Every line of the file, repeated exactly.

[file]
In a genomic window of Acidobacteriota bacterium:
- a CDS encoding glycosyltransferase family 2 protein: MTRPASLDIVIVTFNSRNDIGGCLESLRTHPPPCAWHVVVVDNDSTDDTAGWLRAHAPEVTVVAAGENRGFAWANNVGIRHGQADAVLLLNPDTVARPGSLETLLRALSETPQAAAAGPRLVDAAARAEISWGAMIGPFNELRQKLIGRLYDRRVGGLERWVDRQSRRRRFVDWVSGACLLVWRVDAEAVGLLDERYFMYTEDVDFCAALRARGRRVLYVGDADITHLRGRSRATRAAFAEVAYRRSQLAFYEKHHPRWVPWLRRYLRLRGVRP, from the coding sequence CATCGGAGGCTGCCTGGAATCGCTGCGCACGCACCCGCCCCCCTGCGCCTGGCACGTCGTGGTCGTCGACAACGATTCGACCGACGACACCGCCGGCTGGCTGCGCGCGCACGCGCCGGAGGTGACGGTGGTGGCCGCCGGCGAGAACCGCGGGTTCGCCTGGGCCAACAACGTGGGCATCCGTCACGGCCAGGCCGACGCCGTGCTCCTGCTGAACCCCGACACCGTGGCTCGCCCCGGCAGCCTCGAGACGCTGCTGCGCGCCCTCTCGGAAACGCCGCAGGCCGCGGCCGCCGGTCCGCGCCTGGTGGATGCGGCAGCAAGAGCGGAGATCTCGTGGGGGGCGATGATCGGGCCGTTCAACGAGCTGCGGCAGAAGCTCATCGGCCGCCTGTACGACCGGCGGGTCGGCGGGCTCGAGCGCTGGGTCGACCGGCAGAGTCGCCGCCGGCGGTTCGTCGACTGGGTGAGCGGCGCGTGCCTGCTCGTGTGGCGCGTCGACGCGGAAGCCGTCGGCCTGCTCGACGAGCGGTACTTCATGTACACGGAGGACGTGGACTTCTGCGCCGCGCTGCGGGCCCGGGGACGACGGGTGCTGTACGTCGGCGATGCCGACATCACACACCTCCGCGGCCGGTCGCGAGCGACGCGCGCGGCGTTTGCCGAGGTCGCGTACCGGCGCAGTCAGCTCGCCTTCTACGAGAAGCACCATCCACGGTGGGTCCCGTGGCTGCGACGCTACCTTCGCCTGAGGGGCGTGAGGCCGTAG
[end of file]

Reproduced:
In a genomic window of Acidobacteriota bacterium:
- a CDS encoding glycosyltransferase family 2 protein: MTRPASLDIVIVTFNSRNDIGGCLESLRTHPPPCAWHVVVVDNDSTDDTAGWLRAHAPEVTVVAAGENRGFAWANNVGIRHGQADAVLLLNPDTVARPGSLETLLRALSETPQAAAAGPRLVDAAARAEISWGAMIGPFNELRQKLIGRLYDRRVGGLERWVDRQSRRRRFVDWVSGACLLVWRVDAEAVGLLDERYFMYTEDVDFCAALRARGRRVLYVGDADITHLRGRSRATRAAFAEVAYRRSQLAFYEKHHPRWVPWLRRYLRLRGVRP, from the coding sequence CATCGGAGGCTGCCTGGAATCGCTGCGCACGCACCCGCCCCCCTGCGCCTGGCACGTCGTGGTCGTCGACAACGATTCGACCGACGACACCGCCGGCTGGCTGCGCGCGCACGCGCCGGAGGTGACGGTGGTGGCCGCCGGCGAGAACCGCGGGTTCGCCTGGGCCAACAACGTGGGCATCCGTCACGGCCAGGCCGACGCCGTGCTCCTGCTGAACCCCGACACCGTGGCTCGCCCCGGCAGCCTCGAGACGCTGCTGCGCGCCCTCTCGGAAACGCCGCAGGCCGCGGCCGCCGGTCCGCGCCTGGTGGATGCGGCAGCAAGAGCGGAGATCTCGTGGGGGGCGATGATCGGGCCGTTCAACGAGCTGCGGCAGAAGCTCATCGGCCGCCTGTACGACCGGCGGGTCGGCGGGCTCGAGCGCTGGGTCGACCGGCAGAGTCGCCGCCGGCGGTTCGTCGACTGGGTGAGCGGCGCGTGCCTGCTCGTGTGGCGCGTCGACGCGGAAGCCGTCGGCCTGCTCGACGAGCGGTACTTCATGTACACGGAGGACGTGGACTTCTGCGCCGCGCTGCGGGCCCGGGGACGACGGGTGCTGTACGTCGGCGATGCCGACATCACACACCTCCGCGGCCGGTCGCGAGCGACGCGCGCGGCGTTTGCCGAGGTCGCGTACCGGCGCAGTCAGCTCGCCTTCTACGAGAAGCACCATCCACGGTGGGTCCCGTGGCTGCGACGCTACCTTCGCCTGAGGGGCGTGAGGCCGTAG